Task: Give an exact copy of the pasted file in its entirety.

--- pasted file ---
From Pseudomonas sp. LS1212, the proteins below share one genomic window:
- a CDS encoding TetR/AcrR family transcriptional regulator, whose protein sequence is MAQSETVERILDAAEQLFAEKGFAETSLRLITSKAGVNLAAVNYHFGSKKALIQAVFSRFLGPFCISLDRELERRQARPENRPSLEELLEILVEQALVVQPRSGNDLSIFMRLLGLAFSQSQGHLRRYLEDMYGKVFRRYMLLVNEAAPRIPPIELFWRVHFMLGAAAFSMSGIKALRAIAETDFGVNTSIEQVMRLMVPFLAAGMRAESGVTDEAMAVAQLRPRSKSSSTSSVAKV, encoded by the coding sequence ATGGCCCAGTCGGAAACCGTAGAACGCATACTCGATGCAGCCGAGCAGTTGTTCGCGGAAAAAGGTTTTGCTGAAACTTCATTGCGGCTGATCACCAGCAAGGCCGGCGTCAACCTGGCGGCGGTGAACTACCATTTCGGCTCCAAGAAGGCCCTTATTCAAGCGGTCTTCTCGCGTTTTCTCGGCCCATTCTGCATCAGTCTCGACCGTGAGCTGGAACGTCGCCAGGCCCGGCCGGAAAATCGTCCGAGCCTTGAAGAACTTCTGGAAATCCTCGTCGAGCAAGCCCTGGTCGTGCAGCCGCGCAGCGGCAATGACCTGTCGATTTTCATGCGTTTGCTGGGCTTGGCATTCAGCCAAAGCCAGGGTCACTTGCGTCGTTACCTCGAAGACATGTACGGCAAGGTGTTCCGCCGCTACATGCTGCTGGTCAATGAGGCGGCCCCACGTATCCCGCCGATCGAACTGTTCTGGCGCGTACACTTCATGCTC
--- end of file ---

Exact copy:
From Pseudomonas sp. LS1212, the proteins below share one genomic window:
- a CDS encoding TetR/AcrR family transcriptional regulator, whose protein sequence is MAQSETVERILDAAEQLFAEKGFAETSLRLITSKAGVNLAAVNYHFGSKKALIQAVFSRFLGPFCISLDRELERRQARPENRPSLEELLEILVEQALVVQPRSGNDLSIFMRLLGLAFSQSQGHLRRYLEDMYGKVFRRYMLLVNEAAPRIPPIELFWRVHFMLGAAAFSMSGIKALRAIAETDFGVNTSIEQVMRLMVPFLAAGMRAESGVTDEAMAVAQLRPRSKSSSTSSVAKV, encoded by the coding sequence ATGGCCCAGTCGGAAACCGTAGAACGCATACTCGATGCAGCCGAGCAGTTGTTCGCGGAAAAAGGTTTTGCTGAAACTTCATTGCGGCTGATCACCAGCAAGGCCGGCGTCAACCTGGCGGCGGTGAACTACCATTTCGGCTCCAAGAAGGCCCTTATTCAAGCGGTCTTCTCGCGTTTTCTCGGCCCATTCTGCATCAGTCTCGACCGTGAGCTGGAACGTCGCCAGGCCCGGCCGGAAAATCGTCCGAGCCTTGAAGAACTTCTGGAAATCCTCGTCGAGCAAGCCCTGGTCGTGCAGCCGCGCAGCGGCAATGACCTGTCGATTTTCATGCGTTTGCTGGGCTTGGCATTCAGCCAAAGCCAGGGTCACTTGCGTCGTTACCTCGAAGACATGTACGGCAAGGTGTTCCGCCGCTACATGCTGCTGGTCAATGAGGCGGCCCCACGTATCCCGCCGATCGAACTGTTCTGGCGCGTACACTTCATGCTC